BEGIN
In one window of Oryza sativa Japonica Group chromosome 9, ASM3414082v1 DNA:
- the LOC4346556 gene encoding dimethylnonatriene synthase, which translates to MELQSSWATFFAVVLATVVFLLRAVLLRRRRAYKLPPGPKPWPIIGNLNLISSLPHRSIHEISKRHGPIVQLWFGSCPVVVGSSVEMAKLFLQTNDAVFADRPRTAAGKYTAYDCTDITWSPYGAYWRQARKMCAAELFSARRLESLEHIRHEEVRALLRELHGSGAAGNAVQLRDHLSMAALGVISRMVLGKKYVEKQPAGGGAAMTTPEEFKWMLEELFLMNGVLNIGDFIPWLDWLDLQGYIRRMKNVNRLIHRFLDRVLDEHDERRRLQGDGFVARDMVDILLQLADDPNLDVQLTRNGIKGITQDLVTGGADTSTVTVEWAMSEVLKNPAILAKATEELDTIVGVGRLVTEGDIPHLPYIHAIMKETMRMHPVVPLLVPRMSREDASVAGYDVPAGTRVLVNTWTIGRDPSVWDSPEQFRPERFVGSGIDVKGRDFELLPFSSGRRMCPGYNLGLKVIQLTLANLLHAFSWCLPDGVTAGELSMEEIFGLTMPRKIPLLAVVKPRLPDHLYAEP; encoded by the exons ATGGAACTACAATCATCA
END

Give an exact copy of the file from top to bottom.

In one window of Oryza sativa Japonica Group chromosome 9, ASM3414082v1 DNA:
- the LOC4346556 gene encoding dimethylnonatriene synthase, which translates to MELQSSWATFFAVVLATVVFLLRAVLLRRRRAYKLPPGPKPWPIIGNLNLISSLPHRSIHEISKRHGPIVQLWFGSCPVVVGSSVEMAKLFLQTNDAVFADRPRTAAGKYTAYDCTDITWSPYGAYWRQARKMCAAELFSARRLESLEHIRHEEVRALLRELHGSGAAGNAVQLRDHLSMAALGVISRMVLGKKYVEKQPAGGGAAMTTPEEFKWMLEELFLMNGVLNIGDFIPWLDWLDLQGYIRRMKNVNRLIHRFLDRVLDEHDERRRLQGDGFVARDMVDILLQLADDPNLDVQLTRNGIKGITQDLVTGGADTSTVTVEWAMSEVLKNPAILAKATEELDTIVGVGRLVTEGDIPHLPYIHAIMKETMRMHPVVPLLVPRMSREDASVAGYDVPAGTRVLVNTWTIGRDPSVWDSPEQFRPERFVGSGIDVKGRDFELLPFSSGRRMCPGYNLGLKVIQLTLANLLHAFSWCLPDGVTAGELSMEEIFGLTMPRKIPLLAVVKPRLPDHLYAEP; encoded by the exons ATGGAACTACAATCATCA